GSA Annual Meeting in Seattle, Washington, USA - 2017

Paper No. 336-6
Presentation Time: 3:15 PM


MOOSAVI, Sadredin Cyrus, Department of Education, Communication & Outreach, Geological Society of America, 3300 Penrose Place, Boulder, CO 80301,

Effective dissemination of scientific discoveries is important to maximizing the nation’s investment in research. Federal outreach aimed at post-secondary faculty teaching large introductory courses can help to address this issue for the 50% of the US population that attend college. Reaching the remaining population requires a different strategy. A greater multiplier effect can be achieved when working with K-12 teachers who educate the full population. Dissemination to pre-service teachers while still in college addresses this problem in the long-term but has a generation time of 30+ years given the slow turnover of the teaching workforce. The process can be jump-started by targeting professional development workshops for in-service teachers.

Teacher professional development workshops are an especially effective mechanism for generating rapid change in the classroom due to the nature of the population that attends. Teachers participating already have experience translating new ideas into the curricular framework dictated by the standards their school districts are obliged to follow. They have a realistic understanding of the fiscal, physical and temporal limitations on integrating new content and activities as well as how to make the materials age appropriate for their particular classroom. Unlike pre-service teachers, practicing teachers are in a position to implement what they have learned with hundreds of students in near real time. The intrinsic motivation that led them to attend the workshop allows sharing with other teachers in their home schools.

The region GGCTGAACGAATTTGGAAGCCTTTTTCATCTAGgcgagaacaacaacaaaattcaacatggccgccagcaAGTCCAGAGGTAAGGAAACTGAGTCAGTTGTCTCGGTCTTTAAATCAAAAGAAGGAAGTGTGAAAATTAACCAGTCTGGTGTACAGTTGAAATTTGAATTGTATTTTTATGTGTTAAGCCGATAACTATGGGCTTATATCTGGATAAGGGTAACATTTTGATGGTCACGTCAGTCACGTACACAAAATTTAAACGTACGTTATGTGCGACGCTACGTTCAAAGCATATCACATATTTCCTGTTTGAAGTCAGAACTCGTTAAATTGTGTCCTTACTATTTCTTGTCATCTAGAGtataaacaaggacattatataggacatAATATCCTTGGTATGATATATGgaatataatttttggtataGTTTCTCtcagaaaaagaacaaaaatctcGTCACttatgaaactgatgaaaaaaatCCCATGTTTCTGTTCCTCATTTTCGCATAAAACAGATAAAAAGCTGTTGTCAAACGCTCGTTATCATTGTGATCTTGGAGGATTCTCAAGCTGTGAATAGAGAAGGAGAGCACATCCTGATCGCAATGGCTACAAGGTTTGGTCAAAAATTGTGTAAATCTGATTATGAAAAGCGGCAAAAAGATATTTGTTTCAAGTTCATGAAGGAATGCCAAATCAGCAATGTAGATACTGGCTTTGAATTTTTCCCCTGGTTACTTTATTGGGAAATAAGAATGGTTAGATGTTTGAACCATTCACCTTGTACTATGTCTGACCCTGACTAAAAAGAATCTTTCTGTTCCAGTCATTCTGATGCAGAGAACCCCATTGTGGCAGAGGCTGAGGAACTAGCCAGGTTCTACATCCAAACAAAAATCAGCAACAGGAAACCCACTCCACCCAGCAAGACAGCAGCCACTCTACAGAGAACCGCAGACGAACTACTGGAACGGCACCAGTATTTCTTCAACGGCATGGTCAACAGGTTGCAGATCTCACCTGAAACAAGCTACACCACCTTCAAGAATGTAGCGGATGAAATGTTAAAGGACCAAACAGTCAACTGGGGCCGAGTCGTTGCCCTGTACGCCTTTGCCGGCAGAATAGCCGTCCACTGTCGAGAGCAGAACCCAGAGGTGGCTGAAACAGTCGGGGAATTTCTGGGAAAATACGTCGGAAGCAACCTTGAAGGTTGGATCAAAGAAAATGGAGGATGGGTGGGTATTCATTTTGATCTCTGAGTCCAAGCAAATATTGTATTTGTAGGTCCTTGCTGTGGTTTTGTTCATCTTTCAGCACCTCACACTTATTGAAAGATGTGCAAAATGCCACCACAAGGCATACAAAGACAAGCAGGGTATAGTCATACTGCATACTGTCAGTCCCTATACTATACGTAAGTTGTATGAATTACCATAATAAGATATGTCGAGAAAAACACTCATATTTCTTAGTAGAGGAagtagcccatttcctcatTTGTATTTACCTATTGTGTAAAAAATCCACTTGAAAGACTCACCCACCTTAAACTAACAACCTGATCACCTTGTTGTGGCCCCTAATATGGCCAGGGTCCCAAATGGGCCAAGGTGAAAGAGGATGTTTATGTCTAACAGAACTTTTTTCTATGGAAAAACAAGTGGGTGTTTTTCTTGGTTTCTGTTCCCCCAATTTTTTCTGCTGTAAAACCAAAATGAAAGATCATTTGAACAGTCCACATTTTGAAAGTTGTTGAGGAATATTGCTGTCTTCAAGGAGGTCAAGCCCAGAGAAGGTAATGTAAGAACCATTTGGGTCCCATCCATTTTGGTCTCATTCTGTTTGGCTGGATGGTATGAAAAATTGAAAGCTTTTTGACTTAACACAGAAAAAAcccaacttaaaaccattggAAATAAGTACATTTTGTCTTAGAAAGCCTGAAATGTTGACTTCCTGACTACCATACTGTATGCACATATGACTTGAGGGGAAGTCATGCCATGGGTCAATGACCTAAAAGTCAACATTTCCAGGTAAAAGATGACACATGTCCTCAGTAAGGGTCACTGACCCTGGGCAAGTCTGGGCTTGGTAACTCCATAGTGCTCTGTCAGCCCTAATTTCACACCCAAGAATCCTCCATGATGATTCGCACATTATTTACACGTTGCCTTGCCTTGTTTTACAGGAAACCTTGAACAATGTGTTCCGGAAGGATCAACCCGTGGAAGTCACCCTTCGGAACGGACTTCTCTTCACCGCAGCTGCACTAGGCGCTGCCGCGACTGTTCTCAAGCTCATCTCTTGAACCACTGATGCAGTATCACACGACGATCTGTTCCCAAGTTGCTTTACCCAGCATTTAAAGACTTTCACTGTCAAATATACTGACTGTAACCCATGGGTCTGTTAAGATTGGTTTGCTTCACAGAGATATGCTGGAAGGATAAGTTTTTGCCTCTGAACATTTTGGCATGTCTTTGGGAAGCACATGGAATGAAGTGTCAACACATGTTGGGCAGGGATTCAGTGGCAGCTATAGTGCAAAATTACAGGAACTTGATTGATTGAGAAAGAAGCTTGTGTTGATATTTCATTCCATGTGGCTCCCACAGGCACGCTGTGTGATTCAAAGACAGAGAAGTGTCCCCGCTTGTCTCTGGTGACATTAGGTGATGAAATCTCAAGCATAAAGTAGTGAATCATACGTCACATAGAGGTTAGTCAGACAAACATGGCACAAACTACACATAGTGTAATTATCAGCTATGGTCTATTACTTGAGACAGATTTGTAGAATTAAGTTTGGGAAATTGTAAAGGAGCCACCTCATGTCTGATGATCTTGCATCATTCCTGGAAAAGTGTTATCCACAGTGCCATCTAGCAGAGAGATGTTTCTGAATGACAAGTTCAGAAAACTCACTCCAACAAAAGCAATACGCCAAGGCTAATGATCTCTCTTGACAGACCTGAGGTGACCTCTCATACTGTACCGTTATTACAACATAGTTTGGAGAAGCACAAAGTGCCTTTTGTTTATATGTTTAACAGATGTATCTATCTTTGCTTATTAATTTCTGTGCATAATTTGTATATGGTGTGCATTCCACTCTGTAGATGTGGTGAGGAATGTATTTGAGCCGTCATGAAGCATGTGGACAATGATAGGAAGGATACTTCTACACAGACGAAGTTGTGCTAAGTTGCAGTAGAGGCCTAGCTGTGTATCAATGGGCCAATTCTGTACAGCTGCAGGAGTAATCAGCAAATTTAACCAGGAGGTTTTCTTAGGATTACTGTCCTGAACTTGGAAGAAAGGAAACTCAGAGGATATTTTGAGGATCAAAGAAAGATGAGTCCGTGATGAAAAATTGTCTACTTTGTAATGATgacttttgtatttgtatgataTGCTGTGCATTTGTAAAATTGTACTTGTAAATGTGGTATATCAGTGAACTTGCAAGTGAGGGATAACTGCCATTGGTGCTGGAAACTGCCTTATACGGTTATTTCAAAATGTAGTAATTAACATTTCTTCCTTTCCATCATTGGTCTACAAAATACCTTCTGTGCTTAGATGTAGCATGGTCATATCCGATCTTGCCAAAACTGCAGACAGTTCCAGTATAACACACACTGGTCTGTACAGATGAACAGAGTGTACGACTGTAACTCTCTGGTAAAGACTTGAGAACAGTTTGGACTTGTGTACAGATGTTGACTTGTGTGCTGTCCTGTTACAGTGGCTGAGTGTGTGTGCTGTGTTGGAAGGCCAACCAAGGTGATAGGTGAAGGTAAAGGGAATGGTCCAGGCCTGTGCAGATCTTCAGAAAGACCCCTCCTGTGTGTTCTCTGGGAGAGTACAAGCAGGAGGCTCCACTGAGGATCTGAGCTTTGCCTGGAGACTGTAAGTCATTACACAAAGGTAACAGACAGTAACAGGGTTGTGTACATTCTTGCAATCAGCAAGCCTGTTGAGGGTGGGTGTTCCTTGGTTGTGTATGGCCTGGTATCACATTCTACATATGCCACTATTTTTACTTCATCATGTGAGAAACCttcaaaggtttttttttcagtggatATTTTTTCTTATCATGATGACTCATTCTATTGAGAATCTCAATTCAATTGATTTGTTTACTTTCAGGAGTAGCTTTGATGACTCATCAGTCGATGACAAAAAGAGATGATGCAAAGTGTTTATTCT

This presentation discusses the use of materials from a NSF-funded MSI-REaCH workshop in a new track “Interpreting the Environment of the Past: From Sediments to Rocks” within a long running professional development workshop for teachers of geoscience. Building on the Minnesota Mineral Education Workshop’s existing structure, MSI-REaCH content was presented in 4 sequential 75- minute short courses focusing on The Sea Floor, Marine Sediments, Paleoclimate and Climate Change. The content was explored at field trip stops related to marine deposits including the Ely Greenstone and Soudan Iron Formations. Feedback from teachers on this initial incorporation of material via this method will be discussed in the context of the workshop’s 20-year history.